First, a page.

Sunday, March 1, 2015

Table Runner Times Two

These improv, striped table runners were inspired by Laura's hand knit sweater (which she tells me was inspired by the pattern sample for Tanis Fiber Arts' Lifesavers sweater pattern).  I love the random color changes against the constant background of black Essex linen. I chose a variety of shot cottons from my stash, cut them into strips of random lengths and pieced them end to end.  Next, I sew the length of shot cottons into width of fabric strips of the black linen.  Then I chopped the strip sets into 14 1/2" widths.  It was all very casual and fun.  It turns out, I had enough strips to make two runners.
It's always fun to see what quilting does to differentiate two nearly identical items, as I've noted before.  So, I quilted one with straight lines and one with free motion figure eights.  I think the texture of each is so different but equally lovely.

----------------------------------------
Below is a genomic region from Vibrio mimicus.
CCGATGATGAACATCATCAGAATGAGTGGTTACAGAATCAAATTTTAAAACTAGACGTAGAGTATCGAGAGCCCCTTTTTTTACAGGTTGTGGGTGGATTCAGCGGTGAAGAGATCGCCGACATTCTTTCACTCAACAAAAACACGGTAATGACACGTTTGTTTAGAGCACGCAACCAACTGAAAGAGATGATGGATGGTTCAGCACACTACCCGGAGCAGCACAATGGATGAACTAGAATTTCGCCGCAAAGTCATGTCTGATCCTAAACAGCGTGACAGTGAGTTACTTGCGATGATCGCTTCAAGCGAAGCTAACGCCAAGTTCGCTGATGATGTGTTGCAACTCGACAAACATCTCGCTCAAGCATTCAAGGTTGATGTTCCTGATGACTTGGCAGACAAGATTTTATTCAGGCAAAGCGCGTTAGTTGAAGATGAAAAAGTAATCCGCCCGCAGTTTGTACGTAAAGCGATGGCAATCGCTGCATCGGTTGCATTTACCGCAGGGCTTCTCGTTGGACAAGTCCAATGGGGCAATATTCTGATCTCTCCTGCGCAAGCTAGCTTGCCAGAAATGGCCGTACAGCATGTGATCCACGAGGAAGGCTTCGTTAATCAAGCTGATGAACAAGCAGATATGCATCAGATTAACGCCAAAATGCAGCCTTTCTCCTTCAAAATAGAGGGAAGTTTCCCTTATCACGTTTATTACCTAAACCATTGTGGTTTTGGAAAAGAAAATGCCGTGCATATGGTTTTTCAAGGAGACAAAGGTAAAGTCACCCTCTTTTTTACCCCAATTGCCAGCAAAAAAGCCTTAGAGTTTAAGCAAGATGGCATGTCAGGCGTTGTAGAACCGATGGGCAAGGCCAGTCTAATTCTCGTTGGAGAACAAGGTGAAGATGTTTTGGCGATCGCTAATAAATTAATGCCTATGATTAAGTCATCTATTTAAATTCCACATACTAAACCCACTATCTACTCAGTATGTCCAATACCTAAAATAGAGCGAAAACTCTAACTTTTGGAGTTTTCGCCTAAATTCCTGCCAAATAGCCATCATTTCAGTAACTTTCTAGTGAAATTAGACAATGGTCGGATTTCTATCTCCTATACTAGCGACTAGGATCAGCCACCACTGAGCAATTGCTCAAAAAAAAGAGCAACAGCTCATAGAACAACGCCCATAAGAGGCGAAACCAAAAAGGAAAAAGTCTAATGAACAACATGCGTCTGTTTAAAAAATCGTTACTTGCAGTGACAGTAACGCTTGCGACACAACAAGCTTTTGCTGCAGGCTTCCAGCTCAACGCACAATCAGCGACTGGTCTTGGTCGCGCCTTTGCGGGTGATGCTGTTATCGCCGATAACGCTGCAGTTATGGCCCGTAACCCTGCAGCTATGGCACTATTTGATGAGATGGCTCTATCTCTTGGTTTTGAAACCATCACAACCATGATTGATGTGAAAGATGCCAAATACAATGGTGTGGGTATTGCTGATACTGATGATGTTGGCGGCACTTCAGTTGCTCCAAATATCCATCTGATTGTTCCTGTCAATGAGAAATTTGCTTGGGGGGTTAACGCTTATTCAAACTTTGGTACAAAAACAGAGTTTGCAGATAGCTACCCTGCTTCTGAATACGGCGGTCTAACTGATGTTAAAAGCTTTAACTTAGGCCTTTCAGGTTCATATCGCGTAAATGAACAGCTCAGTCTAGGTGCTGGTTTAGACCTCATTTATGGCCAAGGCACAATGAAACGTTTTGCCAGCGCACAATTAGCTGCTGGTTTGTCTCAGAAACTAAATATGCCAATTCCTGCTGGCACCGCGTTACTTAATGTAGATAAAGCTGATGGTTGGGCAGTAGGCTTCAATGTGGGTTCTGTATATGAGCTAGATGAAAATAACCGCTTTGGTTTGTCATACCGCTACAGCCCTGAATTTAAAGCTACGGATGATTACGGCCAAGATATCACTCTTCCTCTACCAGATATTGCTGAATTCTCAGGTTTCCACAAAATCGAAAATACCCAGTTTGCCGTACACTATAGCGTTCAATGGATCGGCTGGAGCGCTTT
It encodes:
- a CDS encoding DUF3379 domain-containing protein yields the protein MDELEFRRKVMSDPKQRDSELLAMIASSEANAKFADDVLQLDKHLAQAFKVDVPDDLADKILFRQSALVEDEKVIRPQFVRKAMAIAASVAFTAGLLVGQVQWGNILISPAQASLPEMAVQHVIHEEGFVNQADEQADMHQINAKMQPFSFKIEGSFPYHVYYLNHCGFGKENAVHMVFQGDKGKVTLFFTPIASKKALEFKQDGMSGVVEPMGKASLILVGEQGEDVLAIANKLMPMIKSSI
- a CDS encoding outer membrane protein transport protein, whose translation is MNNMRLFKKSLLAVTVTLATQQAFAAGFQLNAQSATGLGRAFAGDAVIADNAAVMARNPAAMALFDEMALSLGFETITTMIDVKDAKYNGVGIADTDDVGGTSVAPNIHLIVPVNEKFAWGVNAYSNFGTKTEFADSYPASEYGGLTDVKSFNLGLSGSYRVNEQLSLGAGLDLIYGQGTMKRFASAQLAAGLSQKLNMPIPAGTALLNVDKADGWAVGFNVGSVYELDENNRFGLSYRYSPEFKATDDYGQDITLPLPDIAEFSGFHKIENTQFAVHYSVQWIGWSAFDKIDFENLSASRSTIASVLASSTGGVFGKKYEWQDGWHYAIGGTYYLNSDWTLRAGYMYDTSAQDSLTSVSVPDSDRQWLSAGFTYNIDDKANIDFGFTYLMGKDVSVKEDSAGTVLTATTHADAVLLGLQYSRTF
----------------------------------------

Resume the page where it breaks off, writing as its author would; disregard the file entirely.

I chose to finish the edges with a facing, rather than binding, because I like the look of the stripes running right to the edge, with no border.  I referred to several facing tutorials.  I wanted to use a mitered corners, and I mostly followed this tutorial by Susan Brubaker, although there is a great one by Victoria Gertenbach that is even easier and does not require mitering.  It's a little more trouble than a regular double fold binging, but I'm glad I learned something new. I especially love the backing fabric I chose: four different voile prints from Anna Maria Horner's Folks line.  It was so nice to stitch.
 
 
These two 14" x 56" table runners are listed in my etsy shop. Sold out.

3 comments:

quiltmusings said...

I love how the two different styles of quilting change the table runner, and the facing is a perfect choice. One question I have had with facing was whether it would be as durable in a lap quilt as a regular two-fold binding. I love the technique but have been afraid to use it on something that would get a lot of use. Any thoughts?

Claudia said...

Really nice tablerunners and I like the design with facings. I almost always use facings on all of my smaller quilts now.

Willit Neverend said...

It really is amazing how much difference the quilting made, it gives two very different effects. I prefer the straight line quilting for this one.